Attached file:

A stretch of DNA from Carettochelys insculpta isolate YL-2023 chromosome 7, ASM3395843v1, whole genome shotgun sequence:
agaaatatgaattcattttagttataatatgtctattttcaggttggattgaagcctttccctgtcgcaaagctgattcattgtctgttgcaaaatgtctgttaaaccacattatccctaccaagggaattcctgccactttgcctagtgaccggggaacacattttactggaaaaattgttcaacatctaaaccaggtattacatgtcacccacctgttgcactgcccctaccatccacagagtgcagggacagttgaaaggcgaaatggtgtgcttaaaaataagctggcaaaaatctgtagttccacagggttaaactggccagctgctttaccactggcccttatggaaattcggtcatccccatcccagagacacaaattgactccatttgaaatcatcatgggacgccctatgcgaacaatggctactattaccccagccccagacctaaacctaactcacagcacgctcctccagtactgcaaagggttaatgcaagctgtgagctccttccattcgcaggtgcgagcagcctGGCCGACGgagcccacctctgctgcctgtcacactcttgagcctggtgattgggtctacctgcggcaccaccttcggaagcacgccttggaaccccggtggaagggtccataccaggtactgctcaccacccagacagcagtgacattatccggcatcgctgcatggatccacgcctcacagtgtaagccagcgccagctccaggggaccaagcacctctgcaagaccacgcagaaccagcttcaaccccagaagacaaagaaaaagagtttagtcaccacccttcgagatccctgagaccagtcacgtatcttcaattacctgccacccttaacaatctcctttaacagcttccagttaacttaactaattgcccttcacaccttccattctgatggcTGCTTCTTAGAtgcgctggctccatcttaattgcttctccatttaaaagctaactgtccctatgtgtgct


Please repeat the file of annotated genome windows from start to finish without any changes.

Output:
A stretch of DNA from Carettochelys insculpta isolate YL-2023 chromosome 7, ASM3395843v1, whole genome shotgun sequence:
agaaatatgaattcattttagttataatatgtctattttcaggttggattgaagcctttccctgtcgcaaagctgattcattgtctgttgcaaaatgtctgttaaaccacattatccctaccaagggaattcctgccactttgcctagtgaccggggaacacattttactggaaaaattgttcaacatctaaaccaggtattacatgtcacccacctgttgcactgcccctaccatccacagagtgcagggacagttgaaaggcgaaatggtgtgcttaaaaataagctggcaaaaatctgtagttccacagggttaaactggccagctgctttaccactggcccttatggaaattcggtcatccccatcccagagacacaaattgactccatttgaaatcatcatgggacgccctatgcgaacaatggctactattaccccagccccagacctaaacctaactcacagcacgctcctccagtactgcaaagggttaatgcaagctgtgagctccttccattcgcaggtgcgagcagcctGGCCGACGgagcccacctctgctgcctgtcacactcttgagcctggtgattgggtctacctgcggcaccaccttcggaagcacgccttggaaccccggtggaagggtccataccaggtactgctcaccacccagacagcagtgacattatccggcatcgctgcatggatccacgcctcacagtgtaagccagcgccagctccaggggaccaagcacctctgcaagaccacgcagaaccagcttcaaccccagaagacaaagaaaaagagtttagtcaccacccttcgagatccctgagaccagtcacgtatcttcaattacctgccacccttaacaatctcctttaacagcttccagttaacttaactaattgcccttcacaccttccattctgatggcTGCTTCTTAGAtgcgctggctccatcttaattgcttctccatttaaaagctaactgtccctatgtgtgct